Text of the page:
Tuesday, September 4th, 2012

Tara-Nicholle Nelson

Sometimes, the real estate market can play games with our minds. At the top of the market, home buyers imagine that sellers frolic through fields of cash, rubbing their hands together megalomaniacally as they flip through hundreds of offers, concocting arcane “no brown M&M”-type contract clauses to put the screws to buyers-in-waiting.

At the bottom of the market, the tables turned, and sellers might have visualized buyers sitting on top of truckloads of cash, while deigning to offer them only a paltry few pennies for their Most Precious Asset.

Reality check: neither of these images are anywhere near reality. At the bottom of the market, even the most bargain-hungry buyers are riddled with grave concerns about whether and when to buy, as well as how to get through the maze of tight mortgage and appraisal guidelines. And the opposite is true, too. Even on today‚Äôs market — which is much more active than it has been in years — sellers fear making missteps and mistakes that will cause their home to lag or will result in them leaving money on the table, so to speak.

Here are five of the mistakes I see sellers make when the market heats up and buyers start biting — and some tips for avoiding them.

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Tuesday, September 4th, 2012

Posted by Lindsay Listanski in Tips for Home

Buying a home can be an expensive endeavor, and many potential buyers choose to shave a couple bucks off the final price by purchasing starter homes or properties that need a few repairs. And while this strategy can be an effective way to save money and, in some cases, personalize the house, knowing which repairs are more pressing can help new homeowners avoid delaying certain issues for too long.

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Tuesday, September 4th, 2012


Article by: JIM BUCHTA

Low lakeshore prices are enabling those once priced out of the market to get a crack at a slice of shoreline.

Even as summer winds down, Minnesotans are headed to the lake. With their wallets.

Buyers are snapping up waterfront properties at an astounding clip, with sales of these homes outpacing purchases of traditional houses in some areas. It’s a dramatic shift for a segment that was clobbered by the recession as would-be buyers put their dreams of a lakefront house on hold. But today’s pre-boom prices are giving these buyers a chance to get these homes at quite a bargain.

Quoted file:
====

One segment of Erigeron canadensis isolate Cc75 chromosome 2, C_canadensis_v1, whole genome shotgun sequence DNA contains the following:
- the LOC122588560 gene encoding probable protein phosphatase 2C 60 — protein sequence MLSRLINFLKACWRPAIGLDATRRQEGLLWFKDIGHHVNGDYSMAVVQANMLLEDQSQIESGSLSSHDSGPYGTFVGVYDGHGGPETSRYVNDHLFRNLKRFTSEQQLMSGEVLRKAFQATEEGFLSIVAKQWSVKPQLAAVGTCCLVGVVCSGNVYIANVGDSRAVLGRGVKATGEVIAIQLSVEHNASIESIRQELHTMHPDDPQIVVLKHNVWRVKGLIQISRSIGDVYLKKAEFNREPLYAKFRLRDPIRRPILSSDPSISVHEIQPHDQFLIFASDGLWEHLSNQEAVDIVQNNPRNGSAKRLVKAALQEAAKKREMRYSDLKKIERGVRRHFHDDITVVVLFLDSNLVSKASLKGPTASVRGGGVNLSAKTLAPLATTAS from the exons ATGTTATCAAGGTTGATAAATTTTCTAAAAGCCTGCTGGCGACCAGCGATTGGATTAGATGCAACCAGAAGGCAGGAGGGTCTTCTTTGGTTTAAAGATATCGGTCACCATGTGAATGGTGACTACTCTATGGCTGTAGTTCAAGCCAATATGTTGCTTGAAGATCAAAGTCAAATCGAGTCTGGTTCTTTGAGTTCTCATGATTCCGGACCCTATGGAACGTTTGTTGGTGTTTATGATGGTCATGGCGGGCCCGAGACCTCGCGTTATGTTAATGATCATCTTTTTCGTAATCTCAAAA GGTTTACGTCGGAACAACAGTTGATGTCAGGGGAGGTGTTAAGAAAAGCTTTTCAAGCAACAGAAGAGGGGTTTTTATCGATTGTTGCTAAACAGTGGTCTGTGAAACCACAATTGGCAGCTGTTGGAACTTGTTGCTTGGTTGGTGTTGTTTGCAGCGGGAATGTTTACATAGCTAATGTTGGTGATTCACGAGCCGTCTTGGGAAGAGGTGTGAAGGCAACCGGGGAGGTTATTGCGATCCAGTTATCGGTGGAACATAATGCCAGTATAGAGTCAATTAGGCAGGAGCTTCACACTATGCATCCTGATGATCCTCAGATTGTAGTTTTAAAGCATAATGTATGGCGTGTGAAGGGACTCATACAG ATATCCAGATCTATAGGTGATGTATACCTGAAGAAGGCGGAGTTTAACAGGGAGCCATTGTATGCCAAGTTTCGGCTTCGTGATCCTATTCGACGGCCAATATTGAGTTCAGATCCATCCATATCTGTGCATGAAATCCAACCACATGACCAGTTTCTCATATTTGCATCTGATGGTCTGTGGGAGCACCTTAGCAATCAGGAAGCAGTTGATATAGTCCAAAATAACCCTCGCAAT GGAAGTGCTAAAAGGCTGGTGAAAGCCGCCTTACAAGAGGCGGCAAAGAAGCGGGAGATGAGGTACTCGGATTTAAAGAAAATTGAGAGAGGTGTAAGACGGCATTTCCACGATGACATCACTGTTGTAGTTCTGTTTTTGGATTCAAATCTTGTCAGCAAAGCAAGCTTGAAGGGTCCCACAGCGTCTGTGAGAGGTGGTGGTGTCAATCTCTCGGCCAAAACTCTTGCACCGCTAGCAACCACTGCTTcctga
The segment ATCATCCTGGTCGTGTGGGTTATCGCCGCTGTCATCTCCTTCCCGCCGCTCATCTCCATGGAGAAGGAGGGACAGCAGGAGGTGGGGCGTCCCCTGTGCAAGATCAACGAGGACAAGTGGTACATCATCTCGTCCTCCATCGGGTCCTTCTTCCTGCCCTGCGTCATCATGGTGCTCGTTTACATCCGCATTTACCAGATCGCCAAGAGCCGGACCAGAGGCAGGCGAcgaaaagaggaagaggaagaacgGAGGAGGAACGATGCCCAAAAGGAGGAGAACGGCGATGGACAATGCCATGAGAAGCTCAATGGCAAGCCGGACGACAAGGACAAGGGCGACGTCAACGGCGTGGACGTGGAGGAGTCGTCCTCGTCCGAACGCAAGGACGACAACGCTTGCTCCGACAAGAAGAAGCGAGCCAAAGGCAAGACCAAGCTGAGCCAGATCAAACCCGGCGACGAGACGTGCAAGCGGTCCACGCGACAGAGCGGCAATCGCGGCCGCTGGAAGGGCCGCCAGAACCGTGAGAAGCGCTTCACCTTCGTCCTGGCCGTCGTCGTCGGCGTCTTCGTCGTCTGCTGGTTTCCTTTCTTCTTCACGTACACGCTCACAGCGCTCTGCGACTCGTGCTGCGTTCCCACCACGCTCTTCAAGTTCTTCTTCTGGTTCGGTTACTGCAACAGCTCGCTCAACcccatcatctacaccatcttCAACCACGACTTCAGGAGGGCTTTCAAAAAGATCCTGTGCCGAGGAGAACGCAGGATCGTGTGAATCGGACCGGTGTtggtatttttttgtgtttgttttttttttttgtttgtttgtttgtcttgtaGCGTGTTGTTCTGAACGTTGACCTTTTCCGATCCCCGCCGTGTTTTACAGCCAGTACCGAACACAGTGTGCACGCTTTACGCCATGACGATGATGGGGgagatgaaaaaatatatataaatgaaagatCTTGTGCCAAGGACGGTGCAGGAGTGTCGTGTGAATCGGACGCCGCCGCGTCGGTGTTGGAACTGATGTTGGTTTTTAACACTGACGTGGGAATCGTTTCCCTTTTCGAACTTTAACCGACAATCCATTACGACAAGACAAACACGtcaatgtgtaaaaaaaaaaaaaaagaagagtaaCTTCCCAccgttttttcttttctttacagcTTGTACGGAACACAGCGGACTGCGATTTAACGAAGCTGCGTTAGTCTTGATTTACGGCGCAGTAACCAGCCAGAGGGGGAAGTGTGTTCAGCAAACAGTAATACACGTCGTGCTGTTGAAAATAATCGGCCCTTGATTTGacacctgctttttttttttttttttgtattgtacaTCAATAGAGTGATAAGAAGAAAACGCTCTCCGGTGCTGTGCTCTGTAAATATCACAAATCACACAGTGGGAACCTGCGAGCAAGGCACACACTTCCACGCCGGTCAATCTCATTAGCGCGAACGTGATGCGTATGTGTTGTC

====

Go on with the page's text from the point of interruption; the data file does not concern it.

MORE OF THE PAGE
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Tuesday, September 4th, 2012


Article by: JIM BUCHTA

Low supply and high demand in Minneapolis are spurring a revived building boom.

It was only five years ago that downtown Minneapolis was awash in condominiums, but one of the last condo developments to break ground was in 2007 — and that building has just a sole unit left.

Yes, downtown has become one of the tightest condo markets in the Twin Cities metro area, with fewer than 150 units available for sale at a time when demand for urban living continues to grow every year.

Several developers are taking notice and are ready to infuse downtown Minneapolis with new units. One of the first projects will come from Jim Stanton, a veteran developer who plans to build the Park Vista in the historic Mill District. The 12-story tower will eventually bring 169 new condos to the market.

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Monday, August 27th, 2012

Where residential real estate statistics are concerned, observers should be watching for overarching, macro-level trends rather than any one volatile, outlying week or month’s worth of data. Thinking in a big-picture manner is beneficial in numerous ways. Consider this: Despite media coverage of dreaded shadow foreclosure inventory or a new rush to rent by former owners, our nation’s homeownership rate has fallen no more than 3.0 percent from its peak in 2004. The figure crested around 69.0 percent and now lies just above 66.0 percent. Here are some local numbers to learn and share.

In the Twin Cities region, for the week ending August 18:

  • New Listings decreased 3.5% to 1,286
  • Pending Sales increased 25.2% to 1,118
  • Inventory decreased 29.8% to 16,878

For the month of July:

  • Median Sales Price increased 13.6% to $178,900
  • Days on Market decreased 27.8% to 105
  • Percent of Original List Price Received increased 3.6% to 95.0%
  • Months Supply of Inventory decreased 42.5% to 4.4

Click here for the full Weekly Market Activity Report.

From The Skinny.

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